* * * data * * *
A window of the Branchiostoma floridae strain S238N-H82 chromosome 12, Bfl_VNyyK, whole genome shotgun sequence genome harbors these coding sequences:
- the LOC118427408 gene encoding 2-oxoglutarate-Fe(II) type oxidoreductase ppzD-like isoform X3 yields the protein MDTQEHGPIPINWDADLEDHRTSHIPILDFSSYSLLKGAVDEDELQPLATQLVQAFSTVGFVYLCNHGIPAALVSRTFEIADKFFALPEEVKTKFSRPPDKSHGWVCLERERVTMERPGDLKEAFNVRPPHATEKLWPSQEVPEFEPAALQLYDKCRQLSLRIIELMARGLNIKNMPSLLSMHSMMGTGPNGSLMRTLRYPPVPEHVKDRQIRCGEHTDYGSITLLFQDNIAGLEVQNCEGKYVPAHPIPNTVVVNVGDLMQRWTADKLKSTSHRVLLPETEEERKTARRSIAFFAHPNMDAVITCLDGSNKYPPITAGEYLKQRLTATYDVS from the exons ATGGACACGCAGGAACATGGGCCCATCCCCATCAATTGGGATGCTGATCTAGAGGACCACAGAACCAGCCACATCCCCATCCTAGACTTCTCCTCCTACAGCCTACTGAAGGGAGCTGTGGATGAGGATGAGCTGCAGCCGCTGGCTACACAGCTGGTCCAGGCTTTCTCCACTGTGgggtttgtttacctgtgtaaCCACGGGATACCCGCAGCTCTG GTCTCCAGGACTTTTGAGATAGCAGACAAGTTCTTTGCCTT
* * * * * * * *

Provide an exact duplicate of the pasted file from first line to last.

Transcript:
A window of the Branchiostoma floridae strain S238N-H82 chromosome 12, Bfl_VNyyK, whole genome shotgun sequence genome harbors these coding sequences:
- the LOC118427408 gene encoding 2-oxoglutarate-Fe(II) type oxidoreductase ppzD-like isoform X3 yields the protein MDTQEHGPIPINWDADLEDHRTSHIPILDFSSYSLLKGAVDEDELQPLATQLVQAFSTVGFVYLCNHGIPAALVSRTFEIADKFFALPEEVKTKFSRPPDKSHGWVCLERERVTMERPGDLKEAFNVRPPHATEKLWPSQEVPEFEPAALQLYDKCRQLSLRIIELMARGLNIKNMPSLLSMHSMMGTGPNGSLMRTLRYPPVPEHVKDRQIRCGEHTDYGSITLLFQDNIAGLEVQNCEGKYVPAHPIPNTVVVNVGDLMQRWTADKLKSTSHRVLLPETEEERKTARRSIAFFAHPNMDAVITCLDGSNKYPPITAGEYLKQRLTATYDVS from the exons ATGGACACGCAGGAACATGGGCCCATCCCCATCAATTGGGATGCTGATCTAGAGGACCACAGAACCAGCCACATCCCCATCCTAGACTTCTCCTCCTACAGCCTACTGAAGGGAGCTGTGGATGAGGATGAGCTGCAGCCGCTGGCTACACAGCTGGTCCAGGCTTTCTCCACTGTGgggtttgtttacctgtgtaaCCACGGGATACCCGCAGCTCTG GTCTCCAGGACTTTTGAGATAGCAGACAAGTTCTTTGCCTT